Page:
Australia’s GKC (Global Kinetics Corp.) has enrolled the first of more than 400 Parkinson’s patients in its APPRISE clinical trial — a multicenter, randomized study that will determine whether the Personal KinetiGraph (PKG) system is appropriate for identifying which patients need to change the clinical management of their disease.
The trial, part of the Parkinson’s Outcomes Project, a project of the National Parkinson’s Foundation (NPF), will also evaluate whether this system can be used to improve patient outcomes.
Parkinson’s can be challenging for physicians to treat, because its symptoms vary greatly throughout the day — partly because of disease progression and drug-related factors. The PKG system involves the use of a watch that records an objective measurement of Parkinson’s symptoms. From that, it creates detailed reports about a patient’s symptoms in relation to external factors such as drug dosage and timing, sleep and exercise.
“Neurologists typically ask patients to keep a written diary to track fluctuations, but a device has the potential to be easier to use for the patient, easier to understand for the clinician and more accurate,” Peter Schmidt, the NPF’s senior vice president and chief mission officer, said in a press release. “The PKG automatically records patient symptoms with no intrusion on their daily activities, so our hope is that it will make a difference in routine care.”
This study is the first to assess the use of wearable sensors in the context of Parkinson’s disease symptom management. The goal of APPRISE is to determine the optimal dose and timing of Parkinson’s medication and determine the effect of drug changes on patient outcomes.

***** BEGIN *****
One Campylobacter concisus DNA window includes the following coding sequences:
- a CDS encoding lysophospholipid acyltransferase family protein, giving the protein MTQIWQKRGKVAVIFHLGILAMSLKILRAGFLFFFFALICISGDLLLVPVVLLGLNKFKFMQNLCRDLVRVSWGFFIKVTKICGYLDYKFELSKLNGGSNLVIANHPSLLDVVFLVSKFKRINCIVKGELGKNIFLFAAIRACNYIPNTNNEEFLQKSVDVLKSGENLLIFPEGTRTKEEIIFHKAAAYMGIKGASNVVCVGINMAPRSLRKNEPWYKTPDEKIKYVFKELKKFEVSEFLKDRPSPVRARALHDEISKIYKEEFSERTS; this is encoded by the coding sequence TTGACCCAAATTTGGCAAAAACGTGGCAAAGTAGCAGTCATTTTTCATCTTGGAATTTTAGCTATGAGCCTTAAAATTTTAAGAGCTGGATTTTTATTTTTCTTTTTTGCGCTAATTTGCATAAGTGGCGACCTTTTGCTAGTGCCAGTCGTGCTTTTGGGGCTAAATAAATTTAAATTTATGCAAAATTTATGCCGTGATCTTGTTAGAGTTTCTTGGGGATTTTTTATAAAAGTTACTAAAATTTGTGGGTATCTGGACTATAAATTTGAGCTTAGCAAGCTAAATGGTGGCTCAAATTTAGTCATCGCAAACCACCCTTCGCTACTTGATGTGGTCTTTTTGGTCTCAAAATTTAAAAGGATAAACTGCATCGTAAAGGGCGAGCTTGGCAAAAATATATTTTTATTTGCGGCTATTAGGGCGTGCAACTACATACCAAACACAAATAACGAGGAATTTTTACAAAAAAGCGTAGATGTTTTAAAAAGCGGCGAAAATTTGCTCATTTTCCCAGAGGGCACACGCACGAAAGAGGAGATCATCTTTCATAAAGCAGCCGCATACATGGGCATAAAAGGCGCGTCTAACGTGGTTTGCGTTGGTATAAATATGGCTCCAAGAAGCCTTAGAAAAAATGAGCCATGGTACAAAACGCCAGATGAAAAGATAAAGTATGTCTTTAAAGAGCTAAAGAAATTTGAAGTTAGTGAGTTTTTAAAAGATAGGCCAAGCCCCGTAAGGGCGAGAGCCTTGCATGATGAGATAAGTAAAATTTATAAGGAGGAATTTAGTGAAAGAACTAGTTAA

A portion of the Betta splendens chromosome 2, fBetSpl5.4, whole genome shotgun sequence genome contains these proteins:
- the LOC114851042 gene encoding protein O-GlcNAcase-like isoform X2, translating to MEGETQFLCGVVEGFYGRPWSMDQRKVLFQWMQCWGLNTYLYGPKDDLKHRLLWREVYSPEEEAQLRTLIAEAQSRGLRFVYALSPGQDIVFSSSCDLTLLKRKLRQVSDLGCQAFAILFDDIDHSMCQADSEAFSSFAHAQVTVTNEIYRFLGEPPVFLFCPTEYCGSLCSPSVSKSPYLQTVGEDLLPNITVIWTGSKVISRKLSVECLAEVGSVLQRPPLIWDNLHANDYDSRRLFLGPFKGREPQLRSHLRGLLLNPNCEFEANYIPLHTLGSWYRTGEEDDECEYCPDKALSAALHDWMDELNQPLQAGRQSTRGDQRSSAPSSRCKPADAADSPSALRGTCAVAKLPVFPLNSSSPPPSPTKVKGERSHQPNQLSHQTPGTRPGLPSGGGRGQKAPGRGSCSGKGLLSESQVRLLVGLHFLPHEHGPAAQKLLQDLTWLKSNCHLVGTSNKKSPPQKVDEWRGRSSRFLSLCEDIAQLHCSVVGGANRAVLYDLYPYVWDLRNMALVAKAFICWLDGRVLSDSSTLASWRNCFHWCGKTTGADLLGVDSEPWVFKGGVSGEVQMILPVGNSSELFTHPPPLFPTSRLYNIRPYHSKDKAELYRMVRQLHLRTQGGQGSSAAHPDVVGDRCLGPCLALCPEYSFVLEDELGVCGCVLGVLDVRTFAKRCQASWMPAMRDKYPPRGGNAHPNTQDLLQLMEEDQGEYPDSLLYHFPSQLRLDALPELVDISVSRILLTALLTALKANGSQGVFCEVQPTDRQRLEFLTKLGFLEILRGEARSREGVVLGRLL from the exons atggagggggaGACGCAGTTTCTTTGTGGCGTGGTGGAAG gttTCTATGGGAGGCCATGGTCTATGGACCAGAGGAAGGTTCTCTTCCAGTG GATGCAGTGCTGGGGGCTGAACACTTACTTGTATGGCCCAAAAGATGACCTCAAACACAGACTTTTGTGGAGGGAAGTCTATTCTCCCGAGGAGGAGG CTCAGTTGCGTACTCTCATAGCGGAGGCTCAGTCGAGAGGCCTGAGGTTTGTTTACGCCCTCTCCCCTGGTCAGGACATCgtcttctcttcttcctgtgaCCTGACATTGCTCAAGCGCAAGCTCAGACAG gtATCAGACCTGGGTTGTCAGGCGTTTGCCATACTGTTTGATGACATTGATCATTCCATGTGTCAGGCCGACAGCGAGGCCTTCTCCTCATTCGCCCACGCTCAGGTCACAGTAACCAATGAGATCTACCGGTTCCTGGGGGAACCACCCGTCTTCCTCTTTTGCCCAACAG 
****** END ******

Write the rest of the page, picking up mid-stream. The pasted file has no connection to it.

Launched in 2009, the Parkinson’s Outcomes Project is the largest-ever clinical study of Parkinson’s disease with nearly 10,000 patients in four countries. This ground-breaking initiative allows researchers to track and monitor the care over time of patients who are seen at NPF Centers of Excellence. It studies everyone with Parkinson’s — from newly diagnosed patients to people who have lived with Parkinson’s for 20 years or more, providing a comprehensive view of the disease and its overall impact on people’s lives.
“As a Parkinson’s Foundation Center of Excellence, we are excited to be part of the first US randomized study evaluating the use of the PKG in the Parkinson’s disease population,” said Dr. Rajesh Pahwa, principal investigator at Kansas University Medical Center, the site of the first enrolled patient. “In our clinic, using the PKG has helped us to better understand patients’ motor states during the day and allows us to better plan their treatment.”
The PKG is a patient-friendly, objective, algorithm-based technology that can lead to more personalized treatment and clinical management decisions, with the eventual goal of a higher quality of life for patients, Pahwa added.
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